Recall Deligne's theorem that for a finite flat commutative group scheme $G$ of order $n$, the multiplication by $n$ map $[n]: G \to G$ is the zero map.

I have seen the proof a few times but I can't really say I understand the idea behind it. In particular:

1) What is the general idea/strategy behind the proof?

2) Where does the proof break down in the non commutative case?

3) How much do we know about generalizations? Are there conditions weaker than non commutativity under which we can prove it?

4) Related to 2 - what is the conceptual reason for why the non commutative case is so hard? It is after all a very innocuous sounding statement but to be unproven after so many years, I guess there must be something interesting going on.

  • 2
    $\begingroup$ I think the commutativity is used for Cartier duality. Using this, one constructs over local rings, where $G$ is finite free, a trace map, see the exposition in [Tate-Oort], Group schemes of prime order. In [Schoof], Finite flat group schemes over local Artin rings, there are results over certain non-reduced Artinian rings. $\endgroup$
    – user19475
    Nov 10, 2018 at 6:01

1 Answer 1


This is just expanding on user19475's comment, and is taken entirely from Schoof's notes, but as this question is the first thing to come up when googling, I thought it might be helpful to give my novice's interpretation of the key points of the proof.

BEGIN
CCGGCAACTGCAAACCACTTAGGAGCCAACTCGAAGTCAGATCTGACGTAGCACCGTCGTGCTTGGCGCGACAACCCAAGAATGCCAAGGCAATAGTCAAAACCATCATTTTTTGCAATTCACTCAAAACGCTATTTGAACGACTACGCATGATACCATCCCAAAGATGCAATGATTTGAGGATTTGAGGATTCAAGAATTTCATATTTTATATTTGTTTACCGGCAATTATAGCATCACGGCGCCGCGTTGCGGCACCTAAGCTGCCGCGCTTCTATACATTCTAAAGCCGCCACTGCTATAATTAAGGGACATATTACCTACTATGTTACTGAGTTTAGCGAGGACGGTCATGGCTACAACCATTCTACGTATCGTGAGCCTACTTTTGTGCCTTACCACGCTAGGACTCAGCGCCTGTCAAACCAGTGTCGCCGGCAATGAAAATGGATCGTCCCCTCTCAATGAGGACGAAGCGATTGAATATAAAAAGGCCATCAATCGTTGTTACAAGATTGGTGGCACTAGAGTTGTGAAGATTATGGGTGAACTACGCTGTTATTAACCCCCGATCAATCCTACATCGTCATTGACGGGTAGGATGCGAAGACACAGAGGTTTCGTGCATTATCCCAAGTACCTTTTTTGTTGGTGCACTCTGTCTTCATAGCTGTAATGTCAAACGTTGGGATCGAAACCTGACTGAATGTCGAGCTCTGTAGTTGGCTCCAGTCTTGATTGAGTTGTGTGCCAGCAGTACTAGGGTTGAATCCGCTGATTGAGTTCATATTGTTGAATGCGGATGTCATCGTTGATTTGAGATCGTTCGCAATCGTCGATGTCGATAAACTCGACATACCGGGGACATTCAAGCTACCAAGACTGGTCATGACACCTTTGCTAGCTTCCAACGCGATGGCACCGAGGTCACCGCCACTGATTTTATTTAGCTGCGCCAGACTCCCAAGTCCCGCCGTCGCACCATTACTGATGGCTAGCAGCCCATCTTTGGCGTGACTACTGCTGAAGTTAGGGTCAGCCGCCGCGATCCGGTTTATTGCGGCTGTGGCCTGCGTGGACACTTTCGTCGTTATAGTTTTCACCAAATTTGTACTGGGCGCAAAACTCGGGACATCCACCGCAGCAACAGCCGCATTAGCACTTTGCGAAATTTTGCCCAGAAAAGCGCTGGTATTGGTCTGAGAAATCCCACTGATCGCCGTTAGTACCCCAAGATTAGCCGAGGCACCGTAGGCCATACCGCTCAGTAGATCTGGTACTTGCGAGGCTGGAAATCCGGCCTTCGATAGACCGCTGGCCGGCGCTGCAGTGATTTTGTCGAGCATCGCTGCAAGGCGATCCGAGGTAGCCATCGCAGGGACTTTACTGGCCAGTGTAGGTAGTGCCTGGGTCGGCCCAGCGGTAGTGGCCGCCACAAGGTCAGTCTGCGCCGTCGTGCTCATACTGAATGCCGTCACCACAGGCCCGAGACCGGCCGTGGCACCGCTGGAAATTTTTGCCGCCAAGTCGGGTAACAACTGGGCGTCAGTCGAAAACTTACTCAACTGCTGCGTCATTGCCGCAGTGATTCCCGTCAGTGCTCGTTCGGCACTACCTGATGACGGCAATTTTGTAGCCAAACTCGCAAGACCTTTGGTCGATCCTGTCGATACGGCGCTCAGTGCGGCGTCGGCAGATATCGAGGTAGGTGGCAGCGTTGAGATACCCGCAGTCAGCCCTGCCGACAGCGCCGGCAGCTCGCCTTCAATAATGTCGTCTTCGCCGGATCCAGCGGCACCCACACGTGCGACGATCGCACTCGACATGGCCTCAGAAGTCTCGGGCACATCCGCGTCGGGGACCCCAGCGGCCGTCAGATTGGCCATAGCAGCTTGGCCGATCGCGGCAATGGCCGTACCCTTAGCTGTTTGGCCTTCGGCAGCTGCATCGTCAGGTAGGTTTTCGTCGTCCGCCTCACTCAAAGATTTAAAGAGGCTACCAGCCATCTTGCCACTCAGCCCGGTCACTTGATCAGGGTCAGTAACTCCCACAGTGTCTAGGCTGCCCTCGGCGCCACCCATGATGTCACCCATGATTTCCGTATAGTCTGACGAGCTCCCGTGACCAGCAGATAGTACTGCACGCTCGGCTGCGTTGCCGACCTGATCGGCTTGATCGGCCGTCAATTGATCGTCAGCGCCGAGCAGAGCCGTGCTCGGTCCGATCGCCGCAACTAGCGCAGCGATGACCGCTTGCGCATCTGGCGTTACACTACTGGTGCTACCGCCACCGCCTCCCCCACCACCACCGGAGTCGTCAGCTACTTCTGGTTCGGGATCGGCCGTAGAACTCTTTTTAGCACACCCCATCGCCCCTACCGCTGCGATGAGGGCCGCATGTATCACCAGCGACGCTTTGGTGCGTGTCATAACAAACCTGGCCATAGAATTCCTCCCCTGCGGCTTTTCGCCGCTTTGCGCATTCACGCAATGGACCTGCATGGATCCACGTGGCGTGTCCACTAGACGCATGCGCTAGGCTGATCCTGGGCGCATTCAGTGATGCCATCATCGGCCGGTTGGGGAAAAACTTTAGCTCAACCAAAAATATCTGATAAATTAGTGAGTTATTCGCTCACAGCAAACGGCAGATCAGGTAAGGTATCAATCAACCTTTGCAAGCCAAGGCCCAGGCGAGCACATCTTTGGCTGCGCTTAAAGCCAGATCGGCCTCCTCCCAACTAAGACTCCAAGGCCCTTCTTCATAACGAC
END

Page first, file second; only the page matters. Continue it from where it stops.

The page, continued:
First, by changing the base if needed, we are reduced to showing that the $m$th power map is trivial on the $R$ valued points of $G$, where $G=Spec(A)$ is a finite, free, affine group scheme of rank $m$ over $Spec(R)$.

Then, using Cartier duality, we may identify $G(R)\subset A^{\vee}$, since:$$G(R)=\text{Hom}_{R-Alg}(A,R)\subset Hom_{R-Mod}(A,R)=A^{\vee}$$ Further unravelling definitions, the points of $A^{\vee}$ that belong to $G(R)$ are exactly those $x$ which satisfy $$\Delta(x)=x\otimes x$$ For $\Delta$ the comultiplication on $A^{\vee}$.

The key tool now is the norm map, for any finite, free $R$ algebra $S$, we have the norm map $N:S^*\rightarrow R^*$ on units, given by $x\mapsto \det(\mu_x)$ where $\mu_x$ is the $R$ linear map of multiplication by $x$ on $S$ as an free $R$ module.

The core technical part of the proof is that for any $R\rightarrow S$, the norm map from $(A^{\vee}\otimes S)^*\rightarrow (A^{\vee})^*$ takes $G(S)$ into $G(R)$, and when we set $S=A$, that this norm map is invariant under the action of the translation automorphism $\tau(\alpha)$ on $G(A)$ for any $\alpha$ in $G(R)$.

Once we have these two compatibilities, we simply verify that for the element $\text{Id}_A$ in $G(A)$, we have $$N(\text{Id}_A)=N(\tau(\alpha)\text{Id}_A)=N(\alpha)N(\text{Id}_A)=\alpha^m N(\text{Id}_A)$$ Which gives the result.

It appears to me that in the proof, there doesn't seem to be any specific place where commutativity is required, as we are really only looking to prove the assertion at a single element of $G(R)$. The commutativity is important insofar as it provides the core tool used for the proof, the norm map, via the interpretion of points of $G(R)$ as elements of the Cartier dual.


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